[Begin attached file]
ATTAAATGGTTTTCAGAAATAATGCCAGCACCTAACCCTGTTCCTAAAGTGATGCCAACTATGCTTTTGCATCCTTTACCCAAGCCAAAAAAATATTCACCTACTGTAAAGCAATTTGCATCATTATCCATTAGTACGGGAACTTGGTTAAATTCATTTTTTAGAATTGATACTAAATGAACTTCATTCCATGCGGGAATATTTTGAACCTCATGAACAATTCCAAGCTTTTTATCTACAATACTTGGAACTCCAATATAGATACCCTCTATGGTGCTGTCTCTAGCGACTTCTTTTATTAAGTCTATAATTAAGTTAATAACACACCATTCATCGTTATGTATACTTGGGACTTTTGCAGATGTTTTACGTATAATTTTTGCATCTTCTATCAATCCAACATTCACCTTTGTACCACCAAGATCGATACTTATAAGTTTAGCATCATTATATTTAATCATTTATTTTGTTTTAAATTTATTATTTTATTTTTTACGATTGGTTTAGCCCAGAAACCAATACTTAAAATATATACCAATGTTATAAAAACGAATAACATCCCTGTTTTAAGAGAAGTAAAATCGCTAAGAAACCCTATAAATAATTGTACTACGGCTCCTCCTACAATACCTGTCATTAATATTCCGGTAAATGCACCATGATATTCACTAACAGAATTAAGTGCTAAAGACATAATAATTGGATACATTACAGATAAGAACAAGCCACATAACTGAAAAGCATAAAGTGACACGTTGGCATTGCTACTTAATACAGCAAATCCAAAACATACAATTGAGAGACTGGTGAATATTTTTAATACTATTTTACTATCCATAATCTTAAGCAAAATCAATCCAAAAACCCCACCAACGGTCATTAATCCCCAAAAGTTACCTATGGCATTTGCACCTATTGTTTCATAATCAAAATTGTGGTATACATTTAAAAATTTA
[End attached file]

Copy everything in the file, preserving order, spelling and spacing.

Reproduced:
ATTAAATGGTTTTCAGAAATAATGCCAGCACCTAACCCTGTTCCTAAAGTGATGCCAACTATGCTTTTGCATCCTTTACCCAAGCCAAAAAAATATTCACCTACTGTAAAGCAATTTGCATCATTATCCATTAGTACGGGAACTTGGTTAAATTCATTTTTTAGAATTGATACTAAATGAACTTCATTCCATGCGGGAATATTTTGAACCTCATGAACAATTCCAAGCTTTTTATCTACAATACTTGGAACTCCAATATAGATACCCTCTATGGTGCTGTCTCTAGCGACTTCTTTTATTAAGTCTATAATTAAGTTAATAACACACCATTCATCGTTATGTATACTTGGGACTTTTGCAGATGTTTTACGTATAATTTTTGCATCTTCTATCAATCCAACATTCACCTTTGTACCACCAAGATCGATACTTATAAGTTTAGCATCATTATATTTAATCATTTATTTTGTTTTAAATTTATTATTTTATTTTTTACGATTGGTTTAGCCCAGAAACCAATACTTAAAATATATACCAATGTTATAAAAACGAATAACATCCCTGTTTTAAGAGAAGTAAAATCGCTAAGAAACCCTATAAATAATTGTACTACGGCTCCTCCTACAATACCTGTCATTAATATTCCGGTAAATGCACCATGATATTCACTAACAGAATTAAGTGCTAAAGACATAATAATTGGATACATTACAGATAAGAACAAGCCACATAACTGAAAAGCATAAAGTGACACGTTGGCATTGCTACTTAATACAGCAAATCCAAAACATACAATTGAGAGACTGGTGAATATTTTTAATACTATTTTACTATCCATAATCTTAAGCAAAATCAATCCAAAAACCCCACCAACGGTCATTAATCCCCAAAAGTTACCTATGGCATTTGCACCTATTGTTTCATAATCAAAATTGTGGTATACATTTAAAAATTTA